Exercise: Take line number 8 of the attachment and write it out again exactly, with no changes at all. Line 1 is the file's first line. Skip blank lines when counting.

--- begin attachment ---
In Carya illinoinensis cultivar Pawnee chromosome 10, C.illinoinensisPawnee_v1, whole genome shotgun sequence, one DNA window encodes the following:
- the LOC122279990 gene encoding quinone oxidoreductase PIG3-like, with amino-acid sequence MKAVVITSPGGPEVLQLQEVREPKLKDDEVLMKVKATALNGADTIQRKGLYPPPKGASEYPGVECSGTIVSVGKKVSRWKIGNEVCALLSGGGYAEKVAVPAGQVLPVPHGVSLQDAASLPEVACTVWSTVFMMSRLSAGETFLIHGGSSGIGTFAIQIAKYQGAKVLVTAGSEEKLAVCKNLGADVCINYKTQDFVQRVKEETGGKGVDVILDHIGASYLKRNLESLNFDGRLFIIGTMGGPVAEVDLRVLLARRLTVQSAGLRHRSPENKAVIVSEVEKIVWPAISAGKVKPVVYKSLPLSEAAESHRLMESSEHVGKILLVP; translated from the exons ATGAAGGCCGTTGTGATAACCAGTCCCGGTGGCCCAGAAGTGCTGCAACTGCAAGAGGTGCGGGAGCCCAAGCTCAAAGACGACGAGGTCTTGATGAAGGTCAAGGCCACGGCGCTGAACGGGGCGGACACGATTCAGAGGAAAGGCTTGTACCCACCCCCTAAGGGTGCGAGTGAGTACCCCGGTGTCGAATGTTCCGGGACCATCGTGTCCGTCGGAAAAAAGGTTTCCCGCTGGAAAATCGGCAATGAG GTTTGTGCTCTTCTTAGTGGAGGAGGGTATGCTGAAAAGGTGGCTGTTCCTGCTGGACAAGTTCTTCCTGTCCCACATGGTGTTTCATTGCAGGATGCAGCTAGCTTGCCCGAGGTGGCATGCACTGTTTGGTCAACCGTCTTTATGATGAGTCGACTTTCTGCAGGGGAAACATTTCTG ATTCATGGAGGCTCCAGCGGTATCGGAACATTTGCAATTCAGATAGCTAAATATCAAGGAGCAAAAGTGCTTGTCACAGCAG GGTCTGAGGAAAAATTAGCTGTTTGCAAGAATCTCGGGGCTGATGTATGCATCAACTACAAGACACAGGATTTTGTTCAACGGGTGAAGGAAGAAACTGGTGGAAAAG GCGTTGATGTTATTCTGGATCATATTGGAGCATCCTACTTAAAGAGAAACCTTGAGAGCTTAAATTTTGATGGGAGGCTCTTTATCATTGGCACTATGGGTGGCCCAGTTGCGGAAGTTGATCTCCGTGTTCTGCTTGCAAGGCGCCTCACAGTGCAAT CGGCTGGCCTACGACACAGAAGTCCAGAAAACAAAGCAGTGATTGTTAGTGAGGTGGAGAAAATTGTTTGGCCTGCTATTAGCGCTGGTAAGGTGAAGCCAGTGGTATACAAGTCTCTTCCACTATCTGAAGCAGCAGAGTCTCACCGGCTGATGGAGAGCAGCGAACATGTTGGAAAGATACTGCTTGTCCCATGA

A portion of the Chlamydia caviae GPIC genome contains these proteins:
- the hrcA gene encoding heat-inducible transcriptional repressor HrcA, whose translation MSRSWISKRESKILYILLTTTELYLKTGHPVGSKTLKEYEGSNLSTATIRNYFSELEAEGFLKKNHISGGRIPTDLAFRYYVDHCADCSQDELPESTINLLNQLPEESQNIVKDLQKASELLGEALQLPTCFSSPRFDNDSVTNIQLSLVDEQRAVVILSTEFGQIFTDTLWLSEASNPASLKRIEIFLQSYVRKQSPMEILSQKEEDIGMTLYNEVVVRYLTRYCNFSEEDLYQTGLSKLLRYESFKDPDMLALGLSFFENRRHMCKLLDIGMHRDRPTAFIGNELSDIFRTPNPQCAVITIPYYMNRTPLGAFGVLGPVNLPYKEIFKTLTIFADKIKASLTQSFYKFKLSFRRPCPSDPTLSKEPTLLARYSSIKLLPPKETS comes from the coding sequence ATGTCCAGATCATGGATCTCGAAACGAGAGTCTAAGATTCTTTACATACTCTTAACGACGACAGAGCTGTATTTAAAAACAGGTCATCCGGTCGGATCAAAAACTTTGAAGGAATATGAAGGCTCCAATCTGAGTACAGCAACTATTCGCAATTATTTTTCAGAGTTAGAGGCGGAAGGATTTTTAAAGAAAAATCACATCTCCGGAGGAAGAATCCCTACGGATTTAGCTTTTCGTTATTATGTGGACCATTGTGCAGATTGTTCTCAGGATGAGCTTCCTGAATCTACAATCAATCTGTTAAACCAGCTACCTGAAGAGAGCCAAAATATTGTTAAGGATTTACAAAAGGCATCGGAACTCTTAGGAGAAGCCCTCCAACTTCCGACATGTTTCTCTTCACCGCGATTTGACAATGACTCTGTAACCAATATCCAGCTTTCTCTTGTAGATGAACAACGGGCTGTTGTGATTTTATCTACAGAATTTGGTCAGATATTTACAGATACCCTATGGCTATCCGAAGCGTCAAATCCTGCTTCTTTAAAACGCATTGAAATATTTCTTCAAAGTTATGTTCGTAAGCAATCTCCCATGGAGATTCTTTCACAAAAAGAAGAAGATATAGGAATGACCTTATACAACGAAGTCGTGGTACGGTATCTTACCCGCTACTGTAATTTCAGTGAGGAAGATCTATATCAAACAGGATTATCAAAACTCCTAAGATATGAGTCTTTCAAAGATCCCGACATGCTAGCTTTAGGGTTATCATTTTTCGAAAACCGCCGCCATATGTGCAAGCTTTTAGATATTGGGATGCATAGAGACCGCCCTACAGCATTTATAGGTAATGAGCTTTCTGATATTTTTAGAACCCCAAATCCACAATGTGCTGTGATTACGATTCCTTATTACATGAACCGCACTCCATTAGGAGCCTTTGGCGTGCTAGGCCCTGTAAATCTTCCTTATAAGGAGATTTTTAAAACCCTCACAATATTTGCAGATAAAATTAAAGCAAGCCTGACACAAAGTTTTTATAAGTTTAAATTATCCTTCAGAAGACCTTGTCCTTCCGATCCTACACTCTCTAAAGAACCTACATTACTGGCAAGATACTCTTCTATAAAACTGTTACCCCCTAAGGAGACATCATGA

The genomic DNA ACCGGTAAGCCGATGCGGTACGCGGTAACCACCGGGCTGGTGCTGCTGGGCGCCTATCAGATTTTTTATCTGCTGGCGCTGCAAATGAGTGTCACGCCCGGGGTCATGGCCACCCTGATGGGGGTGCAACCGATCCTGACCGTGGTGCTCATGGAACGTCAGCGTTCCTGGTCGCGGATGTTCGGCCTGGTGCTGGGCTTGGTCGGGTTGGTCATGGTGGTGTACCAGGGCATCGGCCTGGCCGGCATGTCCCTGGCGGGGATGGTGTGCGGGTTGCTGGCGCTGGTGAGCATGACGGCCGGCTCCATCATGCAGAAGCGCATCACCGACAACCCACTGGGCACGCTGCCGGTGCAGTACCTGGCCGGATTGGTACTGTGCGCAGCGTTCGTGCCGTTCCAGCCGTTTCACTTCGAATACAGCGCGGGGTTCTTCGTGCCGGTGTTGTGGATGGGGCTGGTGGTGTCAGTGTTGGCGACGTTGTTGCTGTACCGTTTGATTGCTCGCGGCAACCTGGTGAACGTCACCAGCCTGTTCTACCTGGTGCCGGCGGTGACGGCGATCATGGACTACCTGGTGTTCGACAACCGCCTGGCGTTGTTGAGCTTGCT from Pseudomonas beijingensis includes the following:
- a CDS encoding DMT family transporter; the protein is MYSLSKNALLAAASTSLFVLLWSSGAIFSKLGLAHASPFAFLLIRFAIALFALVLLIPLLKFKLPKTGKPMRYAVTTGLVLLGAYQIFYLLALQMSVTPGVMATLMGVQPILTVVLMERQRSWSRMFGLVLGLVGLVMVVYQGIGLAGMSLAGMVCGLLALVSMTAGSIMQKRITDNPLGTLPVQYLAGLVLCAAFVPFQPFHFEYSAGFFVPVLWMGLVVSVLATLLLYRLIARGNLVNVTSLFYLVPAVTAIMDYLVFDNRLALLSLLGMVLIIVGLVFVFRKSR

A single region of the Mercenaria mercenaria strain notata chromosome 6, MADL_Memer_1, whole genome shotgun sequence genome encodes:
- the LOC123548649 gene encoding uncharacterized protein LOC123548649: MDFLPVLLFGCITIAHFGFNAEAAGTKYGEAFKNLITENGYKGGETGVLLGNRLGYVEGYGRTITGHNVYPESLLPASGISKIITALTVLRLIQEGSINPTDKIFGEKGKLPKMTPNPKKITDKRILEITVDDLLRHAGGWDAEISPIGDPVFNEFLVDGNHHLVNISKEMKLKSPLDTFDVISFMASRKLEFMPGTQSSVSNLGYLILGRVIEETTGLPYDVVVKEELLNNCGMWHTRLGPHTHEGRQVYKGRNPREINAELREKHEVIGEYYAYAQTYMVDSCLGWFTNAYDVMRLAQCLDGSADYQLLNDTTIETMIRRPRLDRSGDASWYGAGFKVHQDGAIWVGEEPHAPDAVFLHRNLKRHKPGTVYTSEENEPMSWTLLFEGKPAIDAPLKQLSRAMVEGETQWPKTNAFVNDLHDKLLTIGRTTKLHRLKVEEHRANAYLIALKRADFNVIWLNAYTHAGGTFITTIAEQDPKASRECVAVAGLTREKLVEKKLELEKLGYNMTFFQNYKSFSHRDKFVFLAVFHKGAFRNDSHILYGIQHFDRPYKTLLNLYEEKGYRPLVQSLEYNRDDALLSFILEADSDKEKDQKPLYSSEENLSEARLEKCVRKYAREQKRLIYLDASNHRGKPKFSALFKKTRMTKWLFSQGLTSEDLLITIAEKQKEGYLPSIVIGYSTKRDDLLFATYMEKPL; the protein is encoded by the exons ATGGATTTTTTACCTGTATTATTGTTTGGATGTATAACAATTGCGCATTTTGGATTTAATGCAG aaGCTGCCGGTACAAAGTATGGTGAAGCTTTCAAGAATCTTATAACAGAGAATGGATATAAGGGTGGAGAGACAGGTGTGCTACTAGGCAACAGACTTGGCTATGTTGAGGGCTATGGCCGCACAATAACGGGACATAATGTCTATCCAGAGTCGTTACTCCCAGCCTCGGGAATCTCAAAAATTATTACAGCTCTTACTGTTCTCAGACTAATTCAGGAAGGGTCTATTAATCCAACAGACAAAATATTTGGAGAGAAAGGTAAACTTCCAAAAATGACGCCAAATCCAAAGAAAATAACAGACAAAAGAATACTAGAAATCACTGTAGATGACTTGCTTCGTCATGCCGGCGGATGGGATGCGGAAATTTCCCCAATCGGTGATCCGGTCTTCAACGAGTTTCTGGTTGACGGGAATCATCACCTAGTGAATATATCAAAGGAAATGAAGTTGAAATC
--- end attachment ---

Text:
- the LOC123548649 gene encoding uncharacterized protein LOC123548649: MDFLPVLLFGCITIAHFGFNAEAAGTKYGEAFKNLITENGYKGGETGVLLGNRLGYVEGYGRTITGHNVYPESLLPASGISKIITALTVLRLIQEGSINPTDKIFGEKGKLPKMTPNPKKITDKRILEITVDDLLRHAGGWDAEISPIGDPVFNEFLVDGNHHLVNISKEMKLKSPLDTFDVISFMASRKLEFMPGTQSSVSNLGYLILGRVIEETTGLPYDVVVKEELLNNCGMWHTRLGPHTHEGRQVYKGRNPREINAELREKHEVIGEYYAYAQTYMVDSCLGWFTNAYDVMRLAQCLDGSADYQLLNDTTIETMIRRPRLDRSGDASWYGAGFKVHQDGAIWVGEEPHAPDAVFLHRNLKRHKPGTVYTSEENEPMSWTLLFEGKPAIDAPLKQLSRAMVEGETQWPKTNAFVNDLHDKLLTIGRTTKLHRLKVEEHRANAYLIALKRADFNVIWLNAYTHAGGTFITTIAEQDPKASRECVAVAGLTREKLVEKKLELEKLGYNMTFFQNYKSFSHRDKFVFLAVFHKGAFRNDSHILYGIQHFDRPYKTLLNLYEEKGYRPLVQSLEYNRDDALLSFILEADSDKEKDQKPLYSSEENLSEARLEKCVRKYAREQKRLIYLDASNHRGKPKFSALFKKTRMTKWLFSQGLTSEDLLITIAEKQKEGYLPSIVIGYSTKRDDLLFATYMEKPL; the protein is encoded by the exons ATGGATTTTTTACCTGTATTATTGTTTGGATGTATAACAATTGCGCATTTTGGATTTAATGCAG aaGCTGCCGGTACAAAGTATGGTGAAGCTTTCAAGAATCTTATAACAGAGAATGGATATAAGGGTGGAGAGACAGGTGTGCTACTAGGCAACAGACTTGGCTATGTTGAGGGCTATGGCCGCACAATAACGGGACATAATGTCTATCCAGAGTCGTTACTCCCAGCCTCGGGAATCTCAAAAATTATTACAGCTCTTACTGTTCTCAGACTAATTCAGGAAGGGTCTATTAATCCAACAGACAAAATATTTGGAGAGAAAGGTAAACTTCCAAAAATGACGCCAAATCCAAAGAAAATAACAGACAAAAGAATACTAGAAATCACTGTAGATGACTTGCTTCGTCATGCCGGCGGATGGGATGCGGAAATTTCCCCAATCGGTGATCCGGTCTTCAACGAGTTTCTGGTTGACGGGAATCATCACCTAGTGAATATATCAAAGGAAATGAAGTTGAAATC